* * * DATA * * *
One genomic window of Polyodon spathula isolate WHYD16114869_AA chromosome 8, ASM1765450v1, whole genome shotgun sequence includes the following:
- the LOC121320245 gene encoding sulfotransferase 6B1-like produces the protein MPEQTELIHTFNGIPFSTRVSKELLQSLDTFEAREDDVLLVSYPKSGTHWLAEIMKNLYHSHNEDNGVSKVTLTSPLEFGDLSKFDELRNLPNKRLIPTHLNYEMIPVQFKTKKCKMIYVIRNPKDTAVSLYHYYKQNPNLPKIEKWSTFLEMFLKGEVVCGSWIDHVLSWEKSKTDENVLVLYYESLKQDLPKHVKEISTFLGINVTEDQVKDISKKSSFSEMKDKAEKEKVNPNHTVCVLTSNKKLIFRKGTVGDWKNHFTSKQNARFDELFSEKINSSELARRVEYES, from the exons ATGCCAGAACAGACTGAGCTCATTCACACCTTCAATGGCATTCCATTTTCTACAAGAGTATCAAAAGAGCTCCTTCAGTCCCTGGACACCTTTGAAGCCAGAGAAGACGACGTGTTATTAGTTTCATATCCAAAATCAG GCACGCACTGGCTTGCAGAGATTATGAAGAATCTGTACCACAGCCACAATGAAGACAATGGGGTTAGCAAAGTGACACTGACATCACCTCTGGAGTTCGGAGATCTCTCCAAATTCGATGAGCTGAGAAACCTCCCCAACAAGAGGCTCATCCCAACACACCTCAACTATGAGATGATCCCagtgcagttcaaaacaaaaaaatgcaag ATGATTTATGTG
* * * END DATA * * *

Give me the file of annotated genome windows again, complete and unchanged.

One genomic window of Polyodon spathula isolate WHYD16114869_AA chromosome 8, ASM1765450v1, whole genome shotgun sequence includes the following:
- the LOC121320245 gene encoding sulfotransferase 6B1-like produces the protein MPEQTELIHTFNGIPFSTRVSKELLQSLDTFEAREDDVLLVSYPKSGTHWLAEIMKNLYHSHNEDNGVSKVTLTSPLEFGDLSKFDELRNLPNKRLIPTHLNYEMIPVQFKTKKCKMIYVIRNPKDTAVSLYHYYKQNPNLPKIEKWSTFLEMFLKGEVVCGSWIDHVLSWEKSKTDENVLVLYYESLKQDLPKHVKEISTFLGINVTEDQVKDISKKSSFSEMKDKAEKEKVNPNHTVCVLTSNKKLIFRKGTVGDWKNHFTSKQNARFDELFSEKINSSELARRVEYES, from the exons ATGCCAGAACAGACTGAGCTCATTCACACCTTCAATGGCATTCCATTTTCTACAAGAGTATCAAAAGAGCTCCTTCAGTCCCTGGACACCTTTGAAGCCAGAGAAGACGACGTGTTATTAGTTTCATATCCAAAATCAG GCACGCACTGGCTTGCAGAGATTATGAAGAATCTGTACCACAGCCACAATGAAGACAATGGGGTTAGCAAAGTGACACTGACATCACCTCTGGAGTTCGGAGATCTCTCCAAATTCGATGAGCTGAGAAACCTCCCCAACAAGAGGCTCATCCCAACACACCTCAACTATGAGATGATCCCagtgcagttcaaaacaaaaaaatgcaag ATGATTTATGTG